Last week I had the opportunity to be in the same room with a dozen of the finest leaders, educators, advocates and volunteers Utah has to offer. We convened, at the invitation of the Deseret News, to discuss the state's pathway forward through these uncertain times. The conversation naturally settled on the need for improvements in public education and the multitude of reforms that could make material, positive impacts on educational success. I was delighted with the conversation, and I mentally rebuilt the dream public education system — a system not subject to scarce taxpayer resources (think "visions of sugar plums" but through an amateur economists' eyes).
That brief intellectual oasis faded almost immediately for me when I opened my eyes once again to the financial situation we face as a state. While we are committing more resources than ever before toward public education, we are not keeping pace with public education needs. Enrollment is surging — Utah schools expect a 30 percent increase in public education enrollment this decade alone. Recession-related costs are exploding — legacy Medicaid and pension costs, in particular, have sucked up nearly every available budget dollar over the last four years. The labor market is still weak — while Utah's unemployment rates are lower on a relative basis to other states, job uncertainty and underemployment are the reality for many Utah families.
As if the confluence of these circumstances were not enough, the looming "fiscal cliff" could strip $2 billion out of the Utah economy in 2013, increase taxes for 900,000 Utah families by an average $2,200 and blow a $500 million hole in the state budget. These are uncertain times indeed — especially when it comes to educating our children.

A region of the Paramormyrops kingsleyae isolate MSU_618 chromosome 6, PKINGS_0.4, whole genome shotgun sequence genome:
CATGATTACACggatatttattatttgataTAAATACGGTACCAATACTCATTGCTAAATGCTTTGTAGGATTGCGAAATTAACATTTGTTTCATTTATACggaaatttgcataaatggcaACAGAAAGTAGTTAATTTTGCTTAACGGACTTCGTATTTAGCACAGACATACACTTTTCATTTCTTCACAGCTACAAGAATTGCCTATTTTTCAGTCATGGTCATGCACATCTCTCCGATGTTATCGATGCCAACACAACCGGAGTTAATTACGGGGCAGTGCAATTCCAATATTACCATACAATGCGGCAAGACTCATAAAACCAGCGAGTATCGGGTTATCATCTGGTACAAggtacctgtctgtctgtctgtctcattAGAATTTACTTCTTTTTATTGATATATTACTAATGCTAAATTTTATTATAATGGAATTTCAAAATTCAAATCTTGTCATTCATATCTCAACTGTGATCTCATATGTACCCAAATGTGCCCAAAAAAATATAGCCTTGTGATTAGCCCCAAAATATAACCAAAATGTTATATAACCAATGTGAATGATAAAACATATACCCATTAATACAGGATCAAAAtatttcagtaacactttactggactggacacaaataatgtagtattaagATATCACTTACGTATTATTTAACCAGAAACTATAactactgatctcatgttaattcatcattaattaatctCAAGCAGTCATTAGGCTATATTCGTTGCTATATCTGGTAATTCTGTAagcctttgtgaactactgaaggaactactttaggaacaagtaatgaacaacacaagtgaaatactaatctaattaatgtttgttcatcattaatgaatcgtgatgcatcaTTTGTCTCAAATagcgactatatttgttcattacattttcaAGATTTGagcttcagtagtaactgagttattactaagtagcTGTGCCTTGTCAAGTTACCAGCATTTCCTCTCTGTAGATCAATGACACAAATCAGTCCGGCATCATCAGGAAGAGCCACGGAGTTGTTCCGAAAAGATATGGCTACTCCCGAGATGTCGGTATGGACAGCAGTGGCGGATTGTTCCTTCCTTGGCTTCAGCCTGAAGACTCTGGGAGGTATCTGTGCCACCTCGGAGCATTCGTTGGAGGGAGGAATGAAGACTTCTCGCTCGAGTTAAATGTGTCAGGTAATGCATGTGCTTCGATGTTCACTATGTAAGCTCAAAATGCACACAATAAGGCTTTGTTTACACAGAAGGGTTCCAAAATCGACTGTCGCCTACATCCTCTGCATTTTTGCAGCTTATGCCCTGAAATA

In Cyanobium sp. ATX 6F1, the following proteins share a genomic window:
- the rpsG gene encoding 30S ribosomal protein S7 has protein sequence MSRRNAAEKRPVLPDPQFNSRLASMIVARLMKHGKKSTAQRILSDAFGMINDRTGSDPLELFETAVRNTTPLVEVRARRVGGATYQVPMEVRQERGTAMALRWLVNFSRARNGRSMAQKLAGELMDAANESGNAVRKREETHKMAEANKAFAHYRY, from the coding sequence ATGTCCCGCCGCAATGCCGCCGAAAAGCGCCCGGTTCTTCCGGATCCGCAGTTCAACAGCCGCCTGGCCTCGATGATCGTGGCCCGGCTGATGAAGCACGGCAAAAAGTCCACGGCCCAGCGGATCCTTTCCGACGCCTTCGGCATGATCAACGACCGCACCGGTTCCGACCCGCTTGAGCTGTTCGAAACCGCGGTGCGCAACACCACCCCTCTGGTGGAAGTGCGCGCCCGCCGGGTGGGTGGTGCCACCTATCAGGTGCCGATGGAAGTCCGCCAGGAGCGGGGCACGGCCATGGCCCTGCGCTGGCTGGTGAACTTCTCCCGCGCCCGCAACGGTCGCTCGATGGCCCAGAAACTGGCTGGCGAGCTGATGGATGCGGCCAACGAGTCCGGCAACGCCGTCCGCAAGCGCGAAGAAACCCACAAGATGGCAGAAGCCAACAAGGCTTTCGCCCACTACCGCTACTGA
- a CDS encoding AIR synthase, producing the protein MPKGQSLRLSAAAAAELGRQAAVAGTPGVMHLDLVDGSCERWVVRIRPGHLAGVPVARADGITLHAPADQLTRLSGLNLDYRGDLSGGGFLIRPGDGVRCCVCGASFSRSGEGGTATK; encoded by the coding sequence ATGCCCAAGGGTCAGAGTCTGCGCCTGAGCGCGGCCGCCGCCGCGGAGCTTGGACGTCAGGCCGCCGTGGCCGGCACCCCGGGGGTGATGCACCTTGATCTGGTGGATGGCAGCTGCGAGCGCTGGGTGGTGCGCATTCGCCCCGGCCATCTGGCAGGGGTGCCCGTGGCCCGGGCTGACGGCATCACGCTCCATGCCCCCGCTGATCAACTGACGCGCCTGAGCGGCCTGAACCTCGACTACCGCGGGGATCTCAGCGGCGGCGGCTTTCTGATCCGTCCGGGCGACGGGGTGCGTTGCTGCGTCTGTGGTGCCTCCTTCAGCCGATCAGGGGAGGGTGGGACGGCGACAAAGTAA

I returned home after the Deseret News panel to the nightly Liljenquist family routine of chores, piano practice and homework. With my wife, Brooke, out of town on an annual retreat with several of her closest girlfriends, it fell to me to "crack the whip" so to speak. I dutifully marched up to each of my school-age children and recited my standard refrain, "Do your homework."
Satisfied with my intense effort to facilitate learning in our home, I settled down on the couch to tackle the weightier matter of managing my fantasy football team for the week (I'm second place in my division with a respectable 7-6 record).
A few minutes later my wife called to give me detailed homework instructions for each child. She knew exactly what each child needed to work on, all the assignments that were due the next day and, most importantly, where each child needed a little extra attention. In particular, she made me commit to work one-on-one with our kindergartener, Joshua, for at least an hour.
I then spent the evening doing my homework. I worked with my Joshy-boy — reading with him, counting with him, holding him on my lap. He must have said, "I love you daddy" 10 times in our hour together, and I found myself kissing the top of his head just as often. An hour of homework later turned into a wrestling match with all the kids, an impromptu Christmas carol concert and an orderly transition to bedtime. I am still smiling about that evening.
Professor Robert George of Princeton once said: "The family is the original and best department of health, education and welfare." That message has hit home with me. In a tumultuous, uncertain world, with unprecedented pressures on our public and personal budgets, with unimaginable burdens placed on our teachers, we as parents can make up for much of the investment gaps in education by investing our time. We, as parents, need to do our homework.
Dan Liljenquist is a former state senator and U.S. Senate candidate.
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